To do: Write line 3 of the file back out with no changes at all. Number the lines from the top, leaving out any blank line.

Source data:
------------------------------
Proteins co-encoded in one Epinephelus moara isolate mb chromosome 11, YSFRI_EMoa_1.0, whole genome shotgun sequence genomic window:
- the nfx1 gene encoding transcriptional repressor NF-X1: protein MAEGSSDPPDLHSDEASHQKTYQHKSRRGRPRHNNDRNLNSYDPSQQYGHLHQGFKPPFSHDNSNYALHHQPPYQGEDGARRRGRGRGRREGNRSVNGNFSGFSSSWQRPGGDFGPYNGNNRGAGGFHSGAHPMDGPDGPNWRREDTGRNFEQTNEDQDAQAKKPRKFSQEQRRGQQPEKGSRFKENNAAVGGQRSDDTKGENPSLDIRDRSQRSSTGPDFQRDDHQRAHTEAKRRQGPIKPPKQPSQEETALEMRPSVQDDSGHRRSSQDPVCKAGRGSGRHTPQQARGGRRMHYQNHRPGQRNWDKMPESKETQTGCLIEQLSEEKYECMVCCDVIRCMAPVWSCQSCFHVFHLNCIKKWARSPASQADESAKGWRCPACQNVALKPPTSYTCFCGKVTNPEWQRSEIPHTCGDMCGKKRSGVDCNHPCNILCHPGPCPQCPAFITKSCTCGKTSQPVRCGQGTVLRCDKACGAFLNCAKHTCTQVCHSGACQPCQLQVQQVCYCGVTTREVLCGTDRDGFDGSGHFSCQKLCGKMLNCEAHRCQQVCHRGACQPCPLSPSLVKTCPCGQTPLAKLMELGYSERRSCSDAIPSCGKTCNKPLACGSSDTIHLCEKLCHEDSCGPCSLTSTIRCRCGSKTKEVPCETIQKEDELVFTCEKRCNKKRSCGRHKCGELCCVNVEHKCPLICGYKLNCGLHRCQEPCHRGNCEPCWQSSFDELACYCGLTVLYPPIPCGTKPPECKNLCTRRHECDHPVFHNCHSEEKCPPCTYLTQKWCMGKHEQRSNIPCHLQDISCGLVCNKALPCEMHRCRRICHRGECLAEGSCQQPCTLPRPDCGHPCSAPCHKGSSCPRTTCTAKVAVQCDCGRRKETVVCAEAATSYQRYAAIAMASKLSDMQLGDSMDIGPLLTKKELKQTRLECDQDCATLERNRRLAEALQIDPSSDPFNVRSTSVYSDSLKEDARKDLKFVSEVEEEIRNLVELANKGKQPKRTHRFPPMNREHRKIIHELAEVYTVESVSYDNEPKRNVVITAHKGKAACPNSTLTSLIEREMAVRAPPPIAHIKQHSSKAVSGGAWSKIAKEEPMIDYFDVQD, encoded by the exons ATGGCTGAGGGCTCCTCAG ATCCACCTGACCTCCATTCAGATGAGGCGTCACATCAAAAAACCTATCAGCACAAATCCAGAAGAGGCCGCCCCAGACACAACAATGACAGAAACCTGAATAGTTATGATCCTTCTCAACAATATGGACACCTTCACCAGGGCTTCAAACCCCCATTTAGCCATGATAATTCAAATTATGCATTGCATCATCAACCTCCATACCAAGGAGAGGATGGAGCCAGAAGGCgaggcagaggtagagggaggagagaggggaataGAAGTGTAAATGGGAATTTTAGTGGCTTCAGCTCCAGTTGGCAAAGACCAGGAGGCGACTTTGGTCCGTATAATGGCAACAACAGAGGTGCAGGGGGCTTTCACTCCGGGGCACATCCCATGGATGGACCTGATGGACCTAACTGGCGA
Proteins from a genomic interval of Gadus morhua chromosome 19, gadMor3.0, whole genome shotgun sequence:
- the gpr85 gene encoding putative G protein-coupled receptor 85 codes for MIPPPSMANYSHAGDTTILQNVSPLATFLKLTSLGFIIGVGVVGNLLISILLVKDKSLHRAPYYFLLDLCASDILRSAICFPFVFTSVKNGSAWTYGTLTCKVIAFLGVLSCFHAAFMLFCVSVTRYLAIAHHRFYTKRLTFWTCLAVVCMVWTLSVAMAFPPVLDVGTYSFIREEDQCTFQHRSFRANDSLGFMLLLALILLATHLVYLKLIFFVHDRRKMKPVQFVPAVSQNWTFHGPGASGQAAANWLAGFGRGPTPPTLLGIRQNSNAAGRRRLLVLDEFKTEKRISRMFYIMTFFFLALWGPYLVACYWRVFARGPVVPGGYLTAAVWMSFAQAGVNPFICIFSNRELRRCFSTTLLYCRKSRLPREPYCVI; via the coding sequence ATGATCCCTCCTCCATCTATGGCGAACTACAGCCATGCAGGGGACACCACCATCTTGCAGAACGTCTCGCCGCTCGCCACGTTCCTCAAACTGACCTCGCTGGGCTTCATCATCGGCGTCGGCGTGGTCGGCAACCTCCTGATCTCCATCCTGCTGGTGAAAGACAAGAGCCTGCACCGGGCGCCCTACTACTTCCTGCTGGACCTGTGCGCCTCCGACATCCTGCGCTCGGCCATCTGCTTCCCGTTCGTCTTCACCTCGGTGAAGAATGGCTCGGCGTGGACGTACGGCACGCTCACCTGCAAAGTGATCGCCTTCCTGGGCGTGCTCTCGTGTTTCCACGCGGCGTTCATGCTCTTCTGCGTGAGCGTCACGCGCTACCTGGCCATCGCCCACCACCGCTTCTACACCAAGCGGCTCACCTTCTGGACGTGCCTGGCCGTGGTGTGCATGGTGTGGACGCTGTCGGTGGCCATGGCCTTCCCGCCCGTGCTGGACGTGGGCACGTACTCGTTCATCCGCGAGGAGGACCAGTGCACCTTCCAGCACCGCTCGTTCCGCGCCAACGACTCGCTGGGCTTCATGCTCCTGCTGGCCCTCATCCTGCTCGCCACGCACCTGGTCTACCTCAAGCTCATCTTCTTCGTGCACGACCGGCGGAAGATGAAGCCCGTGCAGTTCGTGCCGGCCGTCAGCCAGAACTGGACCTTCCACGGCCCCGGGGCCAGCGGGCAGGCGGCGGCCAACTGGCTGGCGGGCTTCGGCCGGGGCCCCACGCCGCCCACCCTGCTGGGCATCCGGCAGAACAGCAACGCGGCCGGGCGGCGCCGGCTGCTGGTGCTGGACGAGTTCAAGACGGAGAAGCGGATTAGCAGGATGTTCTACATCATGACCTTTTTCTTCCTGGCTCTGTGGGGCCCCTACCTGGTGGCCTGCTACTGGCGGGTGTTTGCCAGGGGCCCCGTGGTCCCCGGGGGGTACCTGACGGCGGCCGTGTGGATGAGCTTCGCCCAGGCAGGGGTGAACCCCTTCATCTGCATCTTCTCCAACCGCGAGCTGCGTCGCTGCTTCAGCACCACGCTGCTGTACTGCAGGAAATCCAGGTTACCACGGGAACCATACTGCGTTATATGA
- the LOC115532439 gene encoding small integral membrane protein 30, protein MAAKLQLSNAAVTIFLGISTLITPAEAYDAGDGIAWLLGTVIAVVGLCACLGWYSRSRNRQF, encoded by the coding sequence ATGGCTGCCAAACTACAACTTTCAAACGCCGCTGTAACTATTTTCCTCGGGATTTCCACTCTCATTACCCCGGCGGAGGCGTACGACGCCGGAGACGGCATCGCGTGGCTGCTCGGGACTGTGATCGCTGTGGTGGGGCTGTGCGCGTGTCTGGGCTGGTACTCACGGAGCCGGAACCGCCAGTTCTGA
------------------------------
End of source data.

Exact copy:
Proteins from a genomic interval of Gadus morhua chromosome 19, gadMor3.0, whole genome shotgun sequence: